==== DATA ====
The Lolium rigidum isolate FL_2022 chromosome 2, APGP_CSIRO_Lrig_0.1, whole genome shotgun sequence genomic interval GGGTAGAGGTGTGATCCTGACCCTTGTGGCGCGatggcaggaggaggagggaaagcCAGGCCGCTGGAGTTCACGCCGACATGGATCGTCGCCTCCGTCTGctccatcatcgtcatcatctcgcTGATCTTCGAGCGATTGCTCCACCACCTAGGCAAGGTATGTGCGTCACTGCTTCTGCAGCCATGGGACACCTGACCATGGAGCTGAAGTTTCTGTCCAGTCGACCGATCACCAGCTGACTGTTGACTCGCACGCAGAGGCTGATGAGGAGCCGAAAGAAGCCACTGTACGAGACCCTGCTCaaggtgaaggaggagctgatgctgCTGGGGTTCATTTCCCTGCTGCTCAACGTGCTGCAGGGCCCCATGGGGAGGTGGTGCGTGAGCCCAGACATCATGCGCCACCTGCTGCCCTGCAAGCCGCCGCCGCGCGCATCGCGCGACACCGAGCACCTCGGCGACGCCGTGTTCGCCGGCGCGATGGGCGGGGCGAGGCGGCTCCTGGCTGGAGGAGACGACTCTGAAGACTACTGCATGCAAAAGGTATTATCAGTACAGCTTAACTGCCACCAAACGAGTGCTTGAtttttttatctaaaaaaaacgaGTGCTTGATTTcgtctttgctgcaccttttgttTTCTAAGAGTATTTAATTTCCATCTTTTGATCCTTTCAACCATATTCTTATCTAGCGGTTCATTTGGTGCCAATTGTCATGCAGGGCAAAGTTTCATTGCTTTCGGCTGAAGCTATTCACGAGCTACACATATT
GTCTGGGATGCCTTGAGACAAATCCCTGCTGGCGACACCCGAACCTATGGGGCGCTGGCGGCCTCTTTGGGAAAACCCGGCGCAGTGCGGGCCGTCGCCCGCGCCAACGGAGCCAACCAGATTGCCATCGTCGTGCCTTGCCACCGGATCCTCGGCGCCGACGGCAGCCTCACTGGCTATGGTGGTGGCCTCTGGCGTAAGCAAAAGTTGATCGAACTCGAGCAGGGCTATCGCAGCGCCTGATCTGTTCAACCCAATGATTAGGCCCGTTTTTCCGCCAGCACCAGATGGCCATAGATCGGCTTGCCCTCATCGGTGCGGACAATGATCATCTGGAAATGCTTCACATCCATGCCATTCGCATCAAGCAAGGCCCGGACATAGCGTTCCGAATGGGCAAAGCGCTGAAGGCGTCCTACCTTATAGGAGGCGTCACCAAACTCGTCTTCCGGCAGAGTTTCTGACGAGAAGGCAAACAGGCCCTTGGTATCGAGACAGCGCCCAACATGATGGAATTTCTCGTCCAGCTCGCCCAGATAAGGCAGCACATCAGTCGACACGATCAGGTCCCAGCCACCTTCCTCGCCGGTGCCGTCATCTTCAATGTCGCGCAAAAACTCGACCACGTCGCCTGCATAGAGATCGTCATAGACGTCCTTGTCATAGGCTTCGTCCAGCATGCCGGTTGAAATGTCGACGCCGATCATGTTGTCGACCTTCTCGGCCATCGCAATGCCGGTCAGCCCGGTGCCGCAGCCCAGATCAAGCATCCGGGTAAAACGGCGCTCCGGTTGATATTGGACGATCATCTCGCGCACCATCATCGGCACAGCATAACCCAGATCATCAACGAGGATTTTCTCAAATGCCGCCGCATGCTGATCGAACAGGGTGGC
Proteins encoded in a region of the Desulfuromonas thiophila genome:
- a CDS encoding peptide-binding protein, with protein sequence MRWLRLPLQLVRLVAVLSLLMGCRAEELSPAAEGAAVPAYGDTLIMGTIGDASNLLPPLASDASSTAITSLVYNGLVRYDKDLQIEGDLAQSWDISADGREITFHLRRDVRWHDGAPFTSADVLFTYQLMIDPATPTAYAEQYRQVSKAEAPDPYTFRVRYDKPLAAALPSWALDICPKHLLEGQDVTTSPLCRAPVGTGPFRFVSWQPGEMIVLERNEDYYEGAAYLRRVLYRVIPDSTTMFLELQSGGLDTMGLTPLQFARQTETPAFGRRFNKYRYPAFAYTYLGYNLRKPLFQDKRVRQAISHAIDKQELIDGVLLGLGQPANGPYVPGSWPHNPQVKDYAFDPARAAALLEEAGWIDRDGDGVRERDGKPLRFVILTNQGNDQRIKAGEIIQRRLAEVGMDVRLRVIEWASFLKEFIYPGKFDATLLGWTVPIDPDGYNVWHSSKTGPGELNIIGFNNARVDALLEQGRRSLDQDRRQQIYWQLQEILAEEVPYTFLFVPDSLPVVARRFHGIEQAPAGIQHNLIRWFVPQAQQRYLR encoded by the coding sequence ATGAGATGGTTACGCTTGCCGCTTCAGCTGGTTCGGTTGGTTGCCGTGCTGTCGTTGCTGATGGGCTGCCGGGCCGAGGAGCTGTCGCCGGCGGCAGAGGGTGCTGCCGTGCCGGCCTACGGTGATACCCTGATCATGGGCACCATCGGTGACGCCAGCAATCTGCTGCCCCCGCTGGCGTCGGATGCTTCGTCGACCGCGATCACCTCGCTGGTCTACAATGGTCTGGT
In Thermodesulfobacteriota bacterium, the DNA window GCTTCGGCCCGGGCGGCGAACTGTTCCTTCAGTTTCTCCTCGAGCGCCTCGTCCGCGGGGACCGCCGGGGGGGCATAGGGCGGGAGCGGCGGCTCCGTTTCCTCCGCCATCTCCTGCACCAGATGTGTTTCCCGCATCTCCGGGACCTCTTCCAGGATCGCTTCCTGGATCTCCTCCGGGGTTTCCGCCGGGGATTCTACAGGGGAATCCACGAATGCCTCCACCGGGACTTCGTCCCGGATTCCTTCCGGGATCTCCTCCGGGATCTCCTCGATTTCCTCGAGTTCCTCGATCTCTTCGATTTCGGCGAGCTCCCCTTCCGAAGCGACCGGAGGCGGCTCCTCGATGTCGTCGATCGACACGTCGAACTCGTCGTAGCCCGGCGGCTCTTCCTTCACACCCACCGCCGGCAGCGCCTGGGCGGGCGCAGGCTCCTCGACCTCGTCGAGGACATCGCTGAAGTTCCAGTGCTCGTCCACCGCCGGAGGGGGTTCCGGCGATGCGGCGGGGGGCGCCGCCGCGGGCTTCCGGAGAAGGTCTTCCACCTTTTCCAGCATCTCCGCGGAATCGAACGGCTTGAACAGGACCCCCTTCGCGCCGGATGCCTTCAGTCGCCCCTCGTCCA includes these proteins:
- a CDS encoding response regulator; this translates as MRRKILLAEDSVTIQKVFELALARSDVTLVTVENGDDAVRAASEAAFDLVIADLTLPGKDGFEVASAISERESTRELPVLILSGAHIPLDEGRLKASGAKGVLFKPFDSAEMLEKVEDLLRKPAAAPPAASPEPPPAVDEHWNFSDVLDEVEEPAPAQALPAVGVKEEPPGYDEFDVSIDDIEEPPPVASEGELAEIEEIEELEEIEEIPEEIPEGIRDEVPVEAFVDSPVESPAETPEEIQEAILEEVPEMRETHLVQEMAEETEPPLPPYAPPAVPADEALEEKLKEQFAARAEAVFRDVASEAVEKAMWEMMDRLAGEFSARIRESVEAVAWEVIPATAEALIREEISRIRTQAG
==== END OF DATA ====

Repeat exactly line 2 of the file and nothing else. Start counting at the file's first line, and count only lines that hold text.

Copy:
GTCTGGGATGCCTTGAGACAAATCCCTGCTGGCGACACCCGAACCTATGGGGCGCTGGCGGCCTCTTTGGGAAAACCCGGCGCAGTGCGGGCCGTCGCCCGCGCCAACGGAGCCAACCAGATTGCCATCGTCGTGCCTTGCCACCGGATCCTCGGCGCCGACGGCAGCCTCACTGGCTATGGTGGTGGCCTCTGGCGTAAGCAAAAGTTGATCGAACTCGAGCAGGGCTATCGCAGCGCCTGATCTGTTCAACCCAATGATTAGGCCCGTTTTTCCGCCAGCACCAGATGGCCATAGATCGGCTTGCCCTCATCGGTGCGGACAATGATCATCTGGAAATGCTTCACATCCATGCCATTCGCATCAAGCAAGGCCCGGACATAGCGTTCCGAATGGGCAAAGCGCTGAAGGCGTCCTACCTTATAGGAGGCGTCACCAAACTCGTCTTCCGGCAGAGTTTCTGACGAGAAGGCAAACAGGCCCTTGGTATCGAGACAGCGCCCAACATGATGGAATTTCTCGTCCAGCTCGCCCAGATAAGGCAGCACATCAGTCGACACGATCAGGTCCCAGCCACCTTCCTCGCCGGTGCCGTCATCTTCAATGTCGCGCAAAAACTCGACCACGTCGCCTGCATAGAGATCGTCATAGACGTCCTTGTCATAGGCTTCGTCCAGCATGCCGGTTGAAATGTCGACGCCGATCATGTTGTCGACCTTCTCGGCCATCGCAATGCCGGTCAGCCCGGTGCCGCAGCCCAGATCAAGCATCCGGGTAAAACGGCGCTCCGGTTGATATTGGACGATCATCTCGCGCACCATCATCGGCACAGCATAACCCAGATCATCAACGAGGATTTTCTCAAATGCCGCCGCATGCTGATCGAACAGGGTGGC